Okay, so I now have at least 6 usable sources for my paper. Possibly up to eight. And yet, I have not yet actually just sat down and started figuring out what to use as citation material, what exactly my thesis is, and all of the things I want to argue to support it. There's really not much you can do without a clear thesis. On the other hand, my general subject is fascinating: the characterisation of different [sexual] relationships during the Edo period by society/art/etc in Japan and how everything catered entirely to the male gaze... I guess there is a fraction of a thesis somewhere in there. I must have saved nearly two dozen unrelated PDF articles by now simply because searching for articles for my topic turned up so many interesting articles--unfortunately I can't allow myself to actually read them right now, because obviously that would be ridiculously counterproductive.
Plus, digging into this one little corner of Japanese history has made me ravenous for more--the floodgates are open and now I just can't seem to stop the questions pouring out of me. I'm itching to know more. Anyway, back on topic.
What I have been pondering is the way relationships functioned in the Edo period.
Men and women got married, but the wife was often seen as a duty and the husband would often pay visits to his favourite prostitutes, both male (usually younger--or at least pretending to be younger) and female. Having male lovers was not seen as weird, sinful, or wrong (this in direct contrast to how it was percieved at the same time in the west) though of course marriage between two men was completely out of the question. Marriage was a duty, remember? Not usually about love--about connections, procreation. Sex between men was about lust, or even love. Where do women fit into this equation? Good question. What about lesbians? Better question. There was plenty of representation, in erotic art, of 'lesbians' pleasuring each other, always with some sort of outside instrument (usually a dildo, but it could be other things too), never with each others bodies alone--in other words, these 'lesbians' in the art were meant entirely to please the male gaze, and that was society's idea of a lesbian, too. Yes, by all means, the 'younger' partner in the homosexual relationship was there to please the other male, but in the lesbian 'relationship', both partners were seen as being there to please the male, not each other. Instruments, really.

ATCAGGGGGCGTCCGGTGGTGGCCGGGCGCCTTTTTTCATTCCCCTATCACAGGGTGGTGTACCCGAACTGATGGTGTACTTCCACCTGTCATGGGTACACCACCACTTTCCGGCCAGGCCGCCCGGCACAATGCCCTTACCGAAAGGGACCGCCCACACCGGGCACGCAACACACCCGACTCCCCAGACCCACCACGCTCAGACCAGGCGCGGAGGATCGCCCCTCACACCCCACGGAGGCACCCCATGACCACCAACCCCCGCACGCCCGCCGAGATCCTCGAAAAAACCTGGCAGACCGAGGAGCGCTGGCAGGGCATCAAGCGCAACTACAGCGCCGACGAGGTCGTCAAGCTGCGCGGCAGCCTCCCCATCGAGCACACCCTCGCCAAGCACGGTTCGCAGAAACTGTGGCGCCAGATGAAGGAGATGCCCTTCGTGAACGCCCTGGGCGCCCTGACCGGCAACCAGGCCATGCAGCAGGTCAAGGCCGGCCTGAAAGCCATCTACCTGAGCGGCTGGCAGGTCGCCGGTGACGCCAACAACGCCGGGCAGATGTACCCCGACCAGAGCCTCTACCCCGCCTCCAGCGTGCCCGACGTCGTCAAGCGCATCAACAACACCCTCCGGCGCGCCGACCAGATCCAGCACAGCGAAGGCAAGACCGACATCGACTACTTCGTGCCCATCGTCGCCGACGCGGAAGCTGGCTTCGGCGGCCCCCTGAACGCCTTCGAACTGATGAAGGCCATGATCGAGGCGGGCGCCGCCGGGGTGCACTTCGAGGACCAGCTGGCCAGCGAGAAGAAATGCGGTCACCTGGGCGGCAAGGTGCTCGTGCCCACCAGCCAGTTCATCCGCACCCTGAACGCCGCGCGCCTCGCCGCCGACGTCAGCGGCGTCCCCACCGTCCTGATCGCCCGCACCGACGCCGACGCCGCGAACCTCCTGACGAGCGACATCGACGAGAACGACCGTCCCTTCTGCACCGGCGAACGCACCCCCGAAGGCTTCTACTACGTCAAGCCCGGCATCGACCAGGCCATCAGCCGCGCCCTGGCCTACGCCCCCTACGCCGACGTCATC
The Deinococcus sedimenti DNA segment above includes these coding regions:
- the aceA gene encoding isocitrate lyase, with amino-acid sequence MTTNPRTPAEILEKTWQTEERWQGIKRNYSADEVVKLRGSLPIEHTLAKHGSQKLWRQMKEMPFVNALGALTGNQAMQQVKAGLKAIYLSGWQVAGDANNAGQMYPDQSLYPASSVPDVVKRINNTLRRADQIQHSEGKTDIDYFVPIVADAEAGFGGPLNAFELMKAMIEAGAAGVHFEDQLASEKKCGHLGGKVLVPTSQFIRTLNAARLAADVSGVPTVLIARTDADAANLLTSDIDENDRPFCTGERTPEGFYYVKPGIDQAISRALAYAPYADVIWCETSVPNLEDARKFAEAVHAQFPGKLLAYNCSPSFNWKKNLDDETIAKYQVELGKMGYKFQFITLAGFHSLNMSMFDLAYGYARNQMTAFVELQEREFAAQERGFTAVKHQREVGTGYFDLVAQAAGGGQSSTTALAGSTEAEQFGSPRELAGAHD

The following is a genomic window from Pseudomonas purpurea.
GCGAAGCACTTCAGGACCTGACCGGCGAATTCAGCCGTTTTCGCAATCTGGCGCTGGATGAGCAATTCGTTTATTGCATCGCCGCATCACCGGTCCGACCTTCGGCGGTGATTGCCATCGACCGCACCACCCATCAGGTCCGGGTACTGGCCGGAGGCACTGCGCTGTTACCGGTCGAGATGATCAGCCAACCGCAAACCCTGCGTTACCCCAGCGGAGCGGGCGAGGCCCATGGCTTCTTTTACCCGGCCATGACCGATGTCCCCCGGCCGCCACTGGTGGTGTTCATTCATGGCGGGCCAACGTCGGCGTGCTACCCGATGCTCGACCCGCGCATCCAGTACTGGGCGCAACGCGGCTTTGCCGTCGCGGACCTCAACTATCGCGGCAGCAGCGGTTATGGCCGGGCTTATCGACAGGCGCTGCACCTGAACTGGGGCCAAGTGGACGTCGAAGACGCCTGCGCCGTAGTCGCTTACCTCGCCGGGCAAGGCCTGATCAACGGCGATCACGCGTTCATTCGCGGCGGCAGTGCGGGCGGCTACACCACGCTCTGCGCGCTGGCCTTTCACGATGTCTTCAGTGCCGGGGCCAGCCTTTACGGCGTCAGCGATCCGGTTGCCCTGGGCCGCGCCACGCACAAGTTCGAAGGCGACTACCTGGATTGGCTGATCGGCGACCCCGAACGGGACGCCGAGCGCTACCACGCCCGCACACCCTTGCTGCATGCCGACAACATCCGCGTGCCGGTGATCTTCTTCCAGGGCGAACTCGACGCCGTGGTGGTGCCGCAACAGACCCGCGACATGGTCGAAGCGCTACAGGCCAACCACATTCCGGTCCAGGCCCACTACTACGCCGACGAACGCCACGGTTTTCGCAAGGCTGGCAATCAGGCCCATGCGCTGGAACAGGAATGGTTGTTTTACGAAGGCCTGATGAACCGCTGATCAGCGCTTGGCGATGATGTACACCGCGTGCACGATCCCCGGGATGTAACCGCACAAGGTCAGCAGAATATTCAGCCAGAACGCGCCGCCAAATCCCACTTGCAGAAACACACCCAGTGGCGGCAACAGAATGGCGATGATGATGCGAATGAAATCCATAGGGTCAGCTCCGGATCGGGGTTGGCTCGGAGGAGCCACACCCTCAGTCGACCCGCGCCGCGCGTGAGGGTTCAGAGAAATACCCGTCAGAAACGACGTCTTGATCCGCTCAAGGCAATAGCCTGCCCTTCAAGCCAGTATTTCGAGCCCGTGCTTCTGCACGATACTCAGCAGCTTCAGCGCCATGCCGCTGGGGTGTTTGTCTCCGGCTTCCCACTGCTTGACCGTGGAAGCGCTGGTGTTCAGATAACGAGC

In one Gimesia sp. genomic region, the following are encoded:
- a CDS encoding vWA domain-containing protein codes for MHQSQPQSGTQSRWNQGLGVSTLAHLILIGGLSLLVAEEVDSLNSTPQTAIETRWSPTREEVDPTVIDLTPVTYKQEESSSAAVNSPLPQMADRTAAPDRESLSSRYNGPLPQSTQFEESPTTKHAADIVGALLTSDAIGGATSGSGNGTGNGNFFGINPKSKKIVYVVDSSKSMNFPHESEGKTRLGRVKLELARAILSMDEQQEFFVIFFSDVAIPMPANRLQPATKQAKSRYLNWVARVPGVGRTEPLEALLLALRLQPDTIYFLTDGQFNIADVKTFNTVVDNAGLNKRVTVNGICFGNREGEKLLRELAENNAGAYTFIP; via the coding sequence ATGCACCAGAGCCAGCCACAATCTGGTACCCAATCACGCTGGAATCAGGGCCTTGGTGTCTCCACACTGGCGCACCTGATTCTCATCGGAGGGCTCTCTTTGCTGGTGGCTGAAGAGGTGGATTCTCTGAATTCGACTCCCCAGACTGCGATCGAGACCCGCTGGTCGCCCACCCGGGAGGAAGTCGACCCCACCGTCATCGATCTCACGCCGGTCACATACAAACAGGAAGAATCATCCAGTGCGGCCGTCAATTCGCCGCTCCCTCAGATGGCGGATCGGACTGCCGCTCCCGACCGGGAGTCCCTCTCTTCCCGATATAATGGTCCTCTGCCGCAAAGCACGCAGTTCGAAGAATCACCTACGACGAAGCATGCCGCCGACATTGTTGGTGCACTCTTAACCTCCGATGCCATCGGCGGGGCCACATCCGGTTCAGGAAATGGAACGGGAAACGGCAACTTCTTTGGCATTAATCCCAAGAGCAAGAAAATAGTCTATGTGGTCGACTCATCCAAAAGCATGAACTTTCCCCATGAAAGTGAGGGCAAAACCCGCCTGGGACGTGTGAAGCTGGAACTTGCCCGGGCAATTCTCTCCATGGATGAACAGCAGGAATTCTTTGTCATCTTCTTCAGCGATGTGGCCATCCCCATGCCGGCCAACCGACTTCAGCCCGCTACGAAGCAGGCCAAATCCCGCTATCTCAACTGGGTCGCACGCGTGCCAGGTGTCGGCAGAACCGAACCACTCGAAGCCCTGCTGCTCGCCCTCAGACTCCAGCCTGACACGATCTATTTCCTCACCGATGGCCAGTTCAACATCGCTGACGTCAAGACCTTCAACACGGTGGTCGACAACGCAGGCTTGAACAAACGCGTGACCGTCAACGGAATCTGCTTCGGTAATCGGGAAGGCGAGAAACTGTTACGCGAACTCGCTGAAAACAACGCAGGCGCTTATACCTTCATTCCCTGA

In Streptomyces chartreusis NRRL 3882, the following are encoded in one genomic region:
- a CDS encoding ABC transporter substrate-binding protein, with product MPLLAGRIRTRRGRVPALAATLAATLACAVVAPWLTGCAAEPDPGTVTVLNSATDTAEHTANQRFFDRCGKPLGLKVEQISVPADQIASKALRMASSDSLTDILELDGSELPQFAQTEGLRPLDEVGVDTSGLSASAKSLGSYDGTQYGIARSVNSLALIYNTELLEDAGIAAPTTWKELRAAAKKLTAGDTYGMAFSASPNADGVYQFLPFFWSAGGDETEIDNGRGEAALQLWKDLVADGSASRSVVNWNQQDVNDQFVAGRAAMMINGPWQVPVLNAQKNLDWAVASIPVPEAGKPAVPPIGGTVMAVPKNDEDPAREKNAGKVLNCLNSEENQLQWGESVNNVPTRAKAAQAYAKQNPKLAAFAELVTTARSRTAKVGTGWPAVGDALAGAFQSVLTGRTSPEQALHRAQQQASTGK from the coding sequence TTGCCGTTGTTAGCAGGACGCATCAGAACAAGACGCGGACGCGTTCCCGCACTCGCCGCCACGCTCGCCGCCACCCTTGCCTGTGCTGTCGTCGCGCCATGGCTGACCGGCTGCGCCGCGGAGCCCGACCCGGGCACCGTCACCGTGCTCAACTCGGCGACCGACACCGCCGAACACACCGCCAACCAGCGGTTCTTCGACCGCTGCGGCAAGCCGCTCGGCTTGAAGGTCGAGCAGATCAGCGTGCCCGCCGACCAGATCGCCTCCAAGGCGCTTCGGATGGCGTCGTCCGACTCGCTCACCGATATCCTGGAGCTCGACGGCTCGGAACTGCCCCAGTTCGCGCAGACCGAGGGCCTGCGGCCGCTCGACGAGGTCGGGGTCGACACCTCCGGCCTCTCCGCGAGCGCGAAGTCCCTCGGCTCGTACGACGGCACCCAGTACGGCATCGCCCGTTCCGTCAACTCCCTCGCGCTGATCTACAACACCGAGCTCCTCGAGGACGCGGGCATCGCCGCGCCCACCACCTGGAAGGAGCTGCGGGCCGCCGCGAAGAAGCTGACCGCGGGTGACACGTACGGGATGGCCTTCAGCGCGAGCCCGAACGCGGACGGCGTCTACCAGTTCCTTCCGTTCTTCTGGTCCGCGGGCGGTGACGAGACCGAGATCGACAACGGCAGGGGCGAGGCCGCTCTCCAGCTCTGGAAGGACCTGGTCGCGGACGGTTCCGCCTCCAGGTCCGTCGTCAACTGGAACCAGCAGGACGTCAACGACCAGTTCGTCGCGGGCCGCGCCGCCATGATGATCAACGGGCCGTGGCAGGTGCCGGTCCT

Fast forward a couple dozen years. There is a publically-reported instance of 心中 (double suicide)... between two lesbians in love (who were harrassed because of their relationship). People write in to newspapers mocking them, making fun of the whole thing. A double suicide happens between a man and a woman who were to be married off to different people? Those writing in express sympathy and awe at how strong their love must have been, to not want to be parted from each other--it is lauded as a sad and tragically romantic act. It is remarkable how stark a difference it is. And one of the main reasons that there is such a difference is that people did (and some still do) not view the lesbian relationship as a "real" one, because it had no 'male' element in it. They weren't catering to the male gaze--so how, society felt, could their relationship have any value or depth?
This can be further illustrated by pointing out that monks would vow never to have sexual contact with females I suppose to keep themselves "pure"... yet found it perfectly acceptable to have sex with each other [other men]. What does this say? Well, basically it says that a female is impure or that a female lacks depth (spiritual depth, for instance), which is why it was acceptable to love or have sex with their fellow male monks, but that doing so with a female was reviled. So women having sex with women was like a double negative. It couldn't have any [emotional, spiritual etc] depth, and it couldn't really have much value. Isn't it infuriating?
Goddamnit, I was enjoying all my rambling, and then I realized that I still don't have a thesis.